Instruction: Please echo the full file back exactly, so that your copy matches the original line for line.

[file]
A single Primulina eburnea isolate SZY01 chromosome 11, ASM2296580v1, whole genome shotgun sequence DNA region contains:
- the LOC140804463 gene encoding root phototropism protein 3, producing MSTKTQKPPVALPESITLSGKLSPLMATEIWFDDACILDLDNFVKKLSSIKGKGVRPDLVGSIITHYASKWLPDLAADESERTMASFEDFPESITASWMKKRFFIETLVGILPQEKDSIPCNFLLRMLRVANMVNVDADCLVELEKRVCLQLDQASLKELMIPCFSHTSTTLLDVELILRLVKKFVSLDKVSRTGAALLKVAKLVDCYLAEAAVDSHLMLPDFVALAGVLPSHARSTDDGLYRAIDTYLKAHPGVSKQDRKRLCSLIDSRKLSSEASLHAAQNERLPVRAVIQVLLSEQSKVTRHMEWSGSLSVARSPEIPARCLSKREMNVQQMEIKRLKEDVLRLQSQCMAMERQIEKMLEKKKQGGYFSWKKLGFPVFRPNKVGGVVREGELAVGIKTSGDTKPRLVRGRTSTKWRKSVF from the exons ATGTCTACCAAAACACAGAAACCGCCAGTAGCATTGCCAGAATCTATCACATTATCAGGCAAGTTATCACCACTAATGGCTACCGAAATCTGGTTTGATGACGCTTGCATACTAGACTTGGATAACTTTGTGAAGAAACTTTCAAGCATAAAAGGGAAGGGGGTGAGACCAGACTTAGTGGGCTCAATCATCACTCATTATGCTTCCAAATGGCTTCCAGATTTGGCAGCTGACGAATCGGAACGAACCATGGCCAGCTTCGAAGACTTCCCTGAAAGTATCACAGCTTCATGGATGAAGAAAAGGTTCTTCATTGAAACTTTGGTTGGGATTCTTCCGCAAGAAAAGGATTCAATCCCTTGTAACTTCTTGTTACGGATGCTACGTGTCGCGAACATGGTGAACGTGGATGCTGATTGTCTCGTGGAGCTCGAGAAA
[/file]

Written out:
A single Primulina eburnea isolate SZY01 chromosome 11, ASM2296580v1, whole genome shotgun sequence DNA region contains:
- the LOC140804463 gene encoding root phototropism protein 3, producing MSTKTQKPPVALPESITLSGKLSPLMATEIWFDDACILDLDNFVKKLSSIKGKGVRPDLVGSIITHYASKWLPDLAADESERTMASFEDFPESITASWMKKRFFIETLVGILPQEKDSIPCNFLLRMLRVANMVNVDADCLVELEKRVCLQLDQASLKELMIPCFSHTSTTLLDVELILRLVKKFVSLDKVSRTGAALLKVAKLVDCYLAEAAVDSHLMLPDFVALAGVLPSHARSTDDGLYRAIDTYLKAHPGVSKQDRKRLCSLIDSRKLSSEASLHAAQNERLPVRAVIQVLLSEQSKVTRHMEWSGSLSVARSPEIPARCLSKREMNVQQMEIKRLKEDVLRLQSQCMAMERQIEKMLEKKKQGGYFSWKKLGFPVFRPNKVGGVVREGELAVGIKTSGDTKPRLVRGRTSTKWRKSVF from the exons ATGTCTACCAAAACACAGAAACCGCCAGTAGCATTGCCAGAATCTATCACATTATCAGGCAAGTTATCACCACTAATGGCTACCGAAATCTGGTTTGATGACGCTTGCATACTAGACTTGGATAACTTTGTGAAGAAACTTTCAAGCATAAAAGGGAAGGGGGTGAGACCAGACTTAGTGGGCTCAATCATCACTCATTATGCTTCCAAATGGCTTCCAGATTTGGCAGCTGACGAATCGGAACGAACCATGGCCAGCTTCGAAGACTTCCCTGAAAGTATCACAGCTTCATGGATGAAGAAAAGGTTCTTCATTGAAACTTTGGTTGGGATTCTTCCGCAAGAAAAGGATTCAATCCCTTGTAACTTCTTGTTACGGATGCTACGTGTCGCGAACATGGTGAACGTGGATGCTGATTGTCTCGTGGAGCTCGAGAAA